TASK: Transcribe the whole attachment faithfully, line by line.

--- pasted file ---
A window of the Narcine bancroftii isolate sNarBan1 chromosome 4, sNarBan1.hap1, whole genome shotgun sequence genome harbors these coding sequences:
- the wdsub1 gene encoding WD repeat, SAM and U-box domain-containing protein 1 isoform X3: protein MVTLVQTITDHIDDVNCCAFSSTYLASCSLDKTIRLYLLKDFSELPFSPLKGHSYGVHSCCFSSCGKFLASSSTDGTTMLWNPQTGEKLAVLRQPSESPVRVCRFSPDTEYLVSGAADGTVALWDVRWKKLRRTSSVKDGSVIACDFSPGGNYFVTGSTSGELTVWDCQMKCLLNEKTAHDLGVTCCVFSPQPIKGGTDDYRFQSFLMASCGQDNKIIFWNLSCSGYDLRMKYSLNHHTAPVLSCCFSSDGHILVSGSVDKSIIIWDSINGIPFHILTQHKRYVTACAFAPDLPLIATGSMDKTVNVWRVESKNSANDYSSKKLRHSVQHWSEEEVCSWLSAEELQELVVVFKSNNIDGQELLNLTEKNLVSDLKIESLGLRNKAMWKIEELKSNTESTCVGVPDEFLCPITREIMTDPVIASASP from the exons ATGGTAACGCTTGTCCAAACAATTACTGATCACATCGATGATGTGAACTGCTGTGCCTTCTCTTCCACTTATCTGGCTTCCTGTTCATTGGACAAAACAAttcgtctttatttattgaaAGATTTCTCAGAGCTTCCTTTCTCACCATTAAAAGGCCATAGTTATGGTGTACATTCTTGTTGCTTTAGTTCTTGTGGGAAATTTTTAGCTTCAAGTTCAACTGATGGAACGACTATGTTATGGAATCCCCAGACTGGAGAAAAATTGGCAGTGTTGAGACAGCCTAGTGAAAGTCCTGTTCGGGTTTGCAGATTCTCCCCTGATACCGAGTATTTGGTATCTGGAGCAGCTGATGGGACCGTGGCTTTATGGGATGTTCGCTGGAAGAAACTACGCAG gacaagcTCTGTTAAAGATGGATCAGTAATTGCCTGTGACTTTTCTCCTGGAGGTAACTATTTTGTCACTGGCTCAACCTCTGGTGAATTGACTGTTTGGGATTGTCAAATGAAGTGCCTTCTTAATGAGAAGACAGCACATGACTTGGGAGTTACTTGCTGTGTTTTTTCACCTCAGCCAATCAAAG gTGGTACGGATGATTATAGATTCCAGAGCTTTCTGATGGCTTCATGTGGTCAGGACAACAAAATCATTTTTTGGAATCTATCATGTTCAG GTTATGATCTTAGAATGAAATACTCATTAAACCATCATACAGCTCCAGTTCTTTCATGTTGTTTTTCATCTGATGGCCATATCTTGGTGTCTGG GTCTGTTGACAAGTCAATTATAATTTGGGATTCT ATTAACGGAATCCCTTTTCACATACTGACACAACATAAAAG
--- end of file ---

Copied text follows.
A window of the Narcine bancroftii isolate sNarBan1 chromosome 4, sNarBan1.hap1, whole genome shotgun sequence genome harbors these coding sequences:
- the wdsub1 gene encoding WD repeat, SAM and U-box domain-containing protein 1 isoform X3: protein MVTLVQTITDHIDDVNCCAFSSTYLASCSLDKTIRLYLLKDFSELPFSPLKGHSYGVHSCCFSSCGKFLASSSTDGTTMLWNPQTGEKLAVLRQPSESPVRVCRFSPDTEYLVSGAADGTVALWDVRWKKLRRTSSVKDGSVIACDFSPGGNYFVTGSTSGELTVWDCQMKCLLNEKTAHDLGVTCCVFSPQPIKGGTDDYRFQSFLMASCGQDNKIIFWNLSCSGYDLRMKYSLNHHTAPVLSCCFSSDGHILVSGSVDKSIIIWDSINGIPFHILTQHKRYVTACAFAPDLPLIATGSMDKTVNVWRVESKNSANDYSSKKLRHSVQHWSEEEVCSWLSAEELQELVVVFKSNNIDGQELLNLTEKNLVSDLKIESLGLRNKAMWKIEELKSNTESTCVGVPDEFLCPITREIMTDPVIASASP from the exons ATGGTAACGCTTGTCCAAACAATTACTGATCACATCGATGATGTGAACTGCTGTGCCTTCTCTTCCACTTATCTGGCTTCCTGTTCATTGGACAAAACAAttcgtctttatttattgaaAGATTTCTCAGAGCTTCCTTTCTCACCATTAAAAGGCCATAGTTATGGTGTACATTCTTGTTGCTTTAGTTCTTGTGGGAAATTTTTAGCTTCAAGTTCAACTGATGGAACGACTATGTTATGGAATCCCCAGACTGGAGAAAAATTGGCAGTGTTGAGACAGCCTAGTGAAAGTCCTGTTCGGGTTTGCAGATTCTCCCCTGATACCGAGTATTTGGTATCTGGAGCAGCTGATGGGACCGTGGCTTTATGGGATGTTCGCTGGAAGAAACTACGCAG gacaagcTCTGTTAAAGATGGATCAGTAATTGCCTGTGACTTTTCTCCTGGAGGTAACTATTTTGTCACTGGCTCAACCTCTGGTGAATTGACTGTTTGGGATTGTCAAATGAAGTGCCTTCTTAATGAGAAGACAGCACATGACTTGGGAGTTACTTGCTGTGTTTTTTCACCTCAGCCAATCAAAG gTGGTACGGATGATTATAGATTCCAGAGCTTTCTGATGGCTTCATGTGGTCAGGACAACAAAATCATTTTTTGGAATCTATCATGTTCAG GTTATGATCTTAGAATGAAATACTCATTAAACCATCATACAGCTCCAGTTCTTTCATGTTGTTTTTCATCTGATGGCCATATCTTGGTGTCTGG GTCTGTTGACAAGTCAATTATAATTTGGGATTCT ATTAACGGAATCCCTTTTCACATACTGACACAACATAAAAG